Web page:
National Botanical Garden of Cuba
As part of the three-year planning and design process behind our upcoming Tropical Forest exhibit, Dr. Emily Kalnicky and Jordyn Melino are traveling to Cuba to study first-hand the region’s biodiversity hotspots, natural resources and culture. Follow their adventures!
We started our day with a visit to the National Botanical Garden, an educational and research-based garden with collections of endemic Cuban plants along with Asian, African and desert collections. In the mid-1960s, Fidel Castro declared there should be a botanic garden in each province in Cuba, and the National Botanic Garden, about 600 hectares of maintained gardens, was formed. We met with the garden’s director and were joined by a horticulturist along with our botany guide, Lucia. We learned that in Cuba, a common name for Bursera simaruba, which we know as gumbo-limbo, is the “tourist tree,” referring to its red and peeling bark resembling sunburnt tourists!
We enjoyed lunch outside of their Japanese Garden at El Bamboo, an ecological restaurant with an all-vegetarian menu. The meal included mashed plantains, squash, okra, beets, rice, fried plantains, eggplant and a delicious fruit compote that had a pleasant cinnamon taste. We were given the option of guava or fresh pineapple juice, and we both tried the pineapple juice, which was refreshing and delicious.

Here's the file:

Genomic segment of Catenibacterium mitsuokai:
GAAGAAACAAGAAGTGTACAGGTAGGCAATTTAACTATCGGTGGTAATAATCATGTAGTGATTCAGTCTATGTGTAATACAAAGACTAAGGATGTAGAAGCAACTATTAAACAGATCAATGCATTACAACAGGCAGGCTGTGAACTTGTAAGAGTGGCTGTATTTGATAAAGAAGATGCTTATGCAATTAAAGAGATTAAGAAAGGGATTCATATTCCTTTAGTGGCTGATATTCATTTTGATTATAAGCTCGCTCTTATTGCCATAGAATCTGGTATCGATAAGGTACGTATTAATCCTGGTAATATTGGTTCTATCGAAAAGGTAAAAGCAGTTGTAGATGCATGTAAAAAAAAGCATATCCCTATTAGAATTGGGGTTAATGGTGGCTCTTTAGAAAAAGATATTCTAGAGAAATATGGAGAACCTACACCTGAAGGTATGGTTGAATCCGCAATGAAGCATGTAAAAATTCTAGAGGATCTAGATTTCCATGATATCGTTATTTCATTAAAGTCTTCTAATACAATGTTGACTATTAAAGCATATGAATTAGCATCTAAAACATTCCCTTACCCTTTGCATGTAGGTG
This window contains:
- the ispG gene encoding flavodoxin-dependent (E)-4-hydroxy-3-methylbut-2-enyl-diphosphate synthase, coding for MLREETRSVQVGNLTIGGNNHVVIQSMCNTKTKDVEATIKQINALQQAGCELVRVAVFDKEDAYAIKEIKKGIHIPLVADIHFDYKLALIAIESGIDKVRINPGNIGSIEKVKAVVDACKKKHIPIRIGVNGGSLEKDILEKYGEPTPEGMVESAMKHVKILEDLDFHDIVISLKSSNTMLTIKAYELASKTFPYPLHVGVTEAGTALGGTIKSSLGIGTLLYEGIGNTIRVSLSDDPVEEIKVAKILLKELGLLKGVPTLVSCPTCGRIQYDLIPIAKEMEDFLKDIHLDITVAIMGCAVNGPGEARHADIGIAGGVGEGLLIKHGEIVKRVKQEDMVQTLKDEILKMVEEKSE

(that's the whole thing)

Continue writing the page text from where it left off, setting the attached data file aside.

After lunch we headed to Santiago de las Vegas, a town of about 22,000 citizens which is south of Havana. Here we visited INIFAT, whose name in English roughly translates to “The Alejandro de Humboldt Fundamental Tropical Agriculture Research Institute.” There we met with several Ph.D. and master’s-level researchers and directors of development to learn about the research they are doing and see the facilities. We learned that INIFAT was the first research station in Cuba, and the second in all of Latin America. INIFAT currently has over 450 researchers and works collaboratively with the Ministry of Agriculture to grant advanced degrees in urban agriculture.
The staff members at both the National Botanical Garden and INIFAT spoke about changes they are seeing and research they are doing related to climate change. Changing temperatures and precipitation are affecting the variety of plants, soil moisture and numbers of pollinators. At both sites researchers expressed a strong desire to expand their collaborations and research opportunities related to climate change, urban agriculture and general botany. INIFAT also noted that they are currently working on research related to “bioproducts” for use in pest management.